I have been spoiled.
Let me explain. For years now I have rarely denied myself any food that I wanted to buy, or denied my family either, as long as it was a healthy food (and sometimes, I'll admit, when it wasn't).
But here I am, starting over with voluntary frugality. I've set an initial grocery budget of $800 per month, which is between the thrifty and low cost plans on the USDA cost of food chart. If it isn't enough then we'll make more cuts, if we come in under we'll lower the budget. In that $800 I am including the special foods that my men eat because they are athletes - bars, gels, electrolytes, etc.
I decided that my breakdown might look something like this:
$225 ingredients for daily smoothies, including fresh and frozen fruit, hemp seed, flax seed, dates, and greens.
$75 ingredients for bread
$200 for other bulk purchases such as grains, legumes, sweeteners, oil, nuts, etc.
$200 for fresh produce (not related to smoothies)
$100 for other items (including athletic foods)
It's very theoretical at this point and will certainly get tweaked. I am planning to track each of these categories separately so I can see where the money is going and make adjustments.
I can only control so much of the budget; my main influence is on what we spend on our main meal and how we save by things I make at home, like bread.
(Friends playing along at home may realize that I am spending $75 on bread ingredients. This is our average 22 loaves plus ingredients for another 8 loaves which may become muffins, role, tortillas, etc. I was spending $123 per month on Dave's Killer Bread and that didn't include any other breads we ate.)
I don't want to be the weakest link here, so I know I have to give up some things, both things i bought because I liked them and things I bought because the guys like them. Here are some foods on my list to give up as well as ideas as how to replace them:
jarred kalamata olives
canned green olives from Trader Joe's
individual cans of sliced black olives
The kalamata and green olives are just too expensive to justify buying, and I worked out the individual cans of sliced black olives by buying bulk sliced olives at Costco and weaning the family off having them on tacos, so now we reserve them for pizza only. I plan to forage and cure some olives myself later this summer and fall; I know exactly where to find them on a local trail.
Field Roast Sausages
These were something we found recently, and they are very good but cost $6.99 per four sausages. I just can't buy them at that price, at least not regularly. The good thing, however, is that these sausages are based on vital wheat gluten and could be duplicated at home. I may try it in the future, but vital wheat gluten is processed so I would prefer my family learn to live without them.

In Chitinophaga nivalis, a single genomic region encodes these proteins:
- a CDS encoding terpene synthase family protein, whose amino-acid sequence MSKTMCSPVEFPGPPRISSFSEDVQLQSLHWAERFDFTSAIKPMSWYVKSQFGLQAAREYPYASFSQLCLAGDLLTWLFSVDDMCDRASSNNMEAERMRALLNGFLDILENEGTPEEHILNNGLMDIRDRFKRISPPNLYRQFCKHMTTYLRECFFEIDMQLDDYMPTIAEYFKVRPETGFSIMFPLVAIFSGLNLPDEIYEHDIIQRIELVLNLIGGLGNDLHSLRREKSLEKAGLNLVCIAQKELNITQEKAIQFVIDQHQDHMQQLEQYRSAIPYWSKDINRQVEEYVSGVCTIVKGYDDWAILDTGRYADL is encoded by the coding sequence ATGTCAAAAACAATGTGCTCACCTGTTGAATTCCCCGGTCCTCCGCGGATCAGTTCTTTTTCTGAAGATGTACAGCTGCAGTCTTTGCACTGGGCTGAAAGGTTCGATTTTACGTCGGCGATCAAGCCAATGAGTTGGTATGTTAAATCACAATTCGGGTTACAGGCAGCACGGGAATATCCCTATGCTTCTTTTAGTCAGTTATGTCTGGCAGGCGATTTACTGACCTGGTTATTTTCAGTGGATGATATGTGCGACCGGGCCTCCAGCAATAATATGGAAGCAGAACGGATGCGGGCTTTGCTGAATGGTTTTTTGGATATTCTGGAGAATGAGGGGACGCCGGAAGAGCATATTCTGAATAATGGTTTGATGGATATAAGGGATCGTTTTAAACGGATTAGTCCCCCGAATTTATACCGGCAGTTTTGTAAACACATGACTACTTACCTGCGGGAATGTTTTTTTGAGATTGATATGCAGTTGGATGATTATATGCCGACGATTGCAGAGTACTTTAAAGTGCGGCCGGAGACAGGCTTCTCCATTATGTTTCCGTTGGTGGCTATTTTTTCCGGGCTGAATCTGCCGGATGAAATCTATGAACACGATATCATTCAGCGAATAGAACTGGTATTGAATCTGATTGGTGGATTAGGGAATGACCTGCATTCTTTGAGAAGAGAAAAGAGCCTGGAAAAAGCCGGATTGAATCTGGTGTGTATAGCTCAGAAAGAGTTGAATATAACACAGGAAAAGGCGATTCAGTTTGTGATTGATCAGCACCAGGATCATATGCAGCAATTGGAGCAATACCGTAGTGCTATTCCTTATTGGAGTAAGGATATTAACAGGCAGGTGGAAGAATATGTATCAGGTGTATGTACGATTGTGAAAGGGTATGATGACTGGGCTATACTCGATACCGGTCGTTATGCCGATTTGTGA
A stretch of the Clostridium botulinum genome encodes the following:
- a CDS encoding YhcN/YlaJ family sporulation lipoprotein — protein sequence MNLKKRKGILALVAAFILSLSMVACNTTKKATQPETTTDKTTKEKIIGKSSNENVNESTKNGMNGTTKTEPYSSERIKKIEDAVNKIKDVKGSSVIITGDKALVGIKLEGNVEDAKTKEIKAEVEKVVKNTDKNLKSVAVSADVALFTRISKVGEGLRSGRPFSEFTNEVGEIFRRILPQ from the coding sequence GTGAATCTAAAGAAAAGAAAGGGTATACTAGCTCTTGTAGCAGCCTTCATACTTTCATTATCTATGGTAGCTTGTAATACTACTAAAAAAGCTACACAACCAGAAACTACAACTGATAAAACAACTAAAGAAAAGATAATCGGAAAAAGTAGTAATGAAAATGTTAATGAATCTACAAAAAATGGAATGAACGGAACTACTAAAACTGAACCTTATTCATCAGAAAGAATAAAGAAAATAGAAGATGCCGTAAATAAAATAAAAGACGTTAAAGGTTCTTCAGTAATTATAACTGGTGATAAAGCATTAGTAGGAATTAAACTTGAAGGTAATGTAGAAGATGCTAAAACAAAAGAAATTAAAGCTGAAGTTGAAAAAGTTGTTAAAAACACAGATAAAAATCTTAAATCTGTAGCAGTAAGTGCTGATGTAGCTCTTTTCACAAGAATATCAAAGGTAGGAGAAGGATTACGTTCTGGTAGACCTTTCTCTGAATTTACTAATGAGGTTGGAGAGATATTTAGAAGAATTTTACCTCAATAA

Boca Burgers and other Boca products
These are all fake meats, and honestly, giving them up is no hardship for me; I don't even eat them most of the times. We'll use what we have in the freezer and be done with it. I have told my family that we can buy the Gardein chicken strips for 4th of July (our replacement for fried chicken at a picnic) and a Field Roast fake turkey roast for Thanksgiving. We also have a couple of cans of fake hotdogs set aside for camping. I do plan to learn to make legume and grain based veggie burgers and to try my hand at bacon bits and pepperoni bits using TVP. (I know that TVP isn't a whole food. I do my best, but I am only one of four people in this family. We'll use it sparingly.)
These are something I just found; I was so excited to find 100% granulated raw wildflower honey crystals. Alas, they are simply too expensive to buy any longer. While they have a much lighter taste than sucanat in frostings, it would be best to give up iced sweets and/or use organic white sugar on the rare occasions that we make a cake.
Daiya cheese and Daiya cream cheese
Again, this isn't a hardship for me; I hate Daiya shredded cheese and only like the cream cheese in icing. I am going to make my own fresh mozzarella (using soy milk) for pizza and hope the guys will like that. I also plan to try my hand at cashew cream cheese on the rare occasions we need cream cheese for a recipe.
I really, really hope I can wean my family off maple syrup because it is so expensive! I am hoping that jaggery syrup will be a fine substitute.
My boys like to eat peanuts mixed with chocolate chips as a snack. I am hoping that once there are no chocolate chips in the house and they haven't been replaced that they will just get used to it.
I hope to bring down the cost of my bread by using jaggery syrup instead of honey.